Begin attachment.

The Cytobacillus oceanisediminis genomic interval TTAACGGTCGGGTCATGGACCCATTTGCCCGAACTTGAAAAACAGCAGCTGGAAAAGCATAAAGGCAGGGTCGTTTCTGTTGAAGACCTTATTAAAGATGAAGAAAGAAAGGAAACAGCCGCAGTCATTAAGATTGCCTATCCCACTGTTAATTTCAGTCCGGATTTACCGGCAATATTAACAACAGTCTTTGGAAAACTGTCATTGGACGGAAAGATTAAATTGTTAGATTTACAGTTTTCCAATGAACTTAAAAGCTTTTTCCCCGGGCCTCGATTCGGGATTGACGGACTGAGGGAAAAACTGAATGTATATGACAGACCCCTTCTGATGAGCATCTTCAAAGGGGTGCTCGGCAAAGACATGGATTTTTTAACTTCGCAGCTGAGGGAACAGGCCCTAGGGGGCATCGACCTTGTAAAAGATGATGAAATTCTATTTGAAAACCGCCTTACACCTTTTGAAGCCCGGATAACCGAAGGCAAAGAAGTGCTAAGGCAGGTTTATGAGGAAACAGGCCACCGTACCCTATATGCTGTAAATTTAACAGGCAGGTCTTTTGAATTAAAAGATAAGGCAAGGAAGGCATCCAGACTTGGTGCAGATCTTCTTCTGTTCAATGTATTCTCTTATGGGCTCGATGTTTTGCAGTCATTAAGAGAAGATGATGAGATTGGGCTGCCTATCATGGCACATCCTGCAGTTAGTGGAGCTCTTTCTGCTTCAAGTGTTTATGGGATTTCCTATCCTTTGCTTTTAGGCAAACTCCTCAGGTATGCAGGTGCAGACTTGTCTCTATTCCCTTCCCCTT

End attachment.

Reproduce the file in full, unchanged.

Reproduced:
The Cytobacillus oceanisediminis genomic interval TTAACGGTCGGGTCATGGACCCATTTGCCCGAACTTGAAAAACAGCAGCTGGAAAAGCATAAAGGCAGGGTCGTTTCTGTTGAAGACCTTATTAAAGATGAAGAAAGAAAGGAAACAGCCGCAGTCATTAAGATTGCCTATCCCACTGTTAATTTCAGTCCGGATTTACCGGCAATATTAACAACAGTCTTTGGAAAACTGTCATTGGACGGAAAGATTAAATTGTTAGATTTACAGTTTTCCAATGAACTTAAAAGCTTTTTCCCCGGGCCTCGATTCGGGATTGACGGACTGAGGGAAAAACTGAATGTATATGACAGACCCCTTCTGATGAGCATCTTCAAAGGGGTGCTCGGCAAAGACATGGATTTTTTAACTTCGCAGCTGAGGGAACAGGCCCTAGGGGGCATCGACCTTGTAAAAGATGATGAAATTCTATTTGAAAACCGCCTTACACCTTTTGAAGCCCGGATAACCGAAGGCAAAGAAGTGCTAAGGCAGGTTTATGAGGAAACAGGCCACCGTACCCTATATGCTGTAAATTTAACAGGCAGGTCTTTTGAATTAAAAGATAAGGCAAGGAAGGCATCCAGACTTGGTGCAGATCTTCTTCTGTTCAATGTATTCTCTTATGGGCTCGATGTTTTGCAGTCATTAAGAGAAGATGATGAGATTGGGCTGCCTATCATGGCACATCCTGCAGTTAGTGGAGCTCTTTCTGCTTCAAGTGTTTATGGGATTTCCTATCCTTTGCTTTTAGGCAAACTCCTCAGGTATGCAGGTGCAGACTTGTCTCTATTCCCTTCCCCTT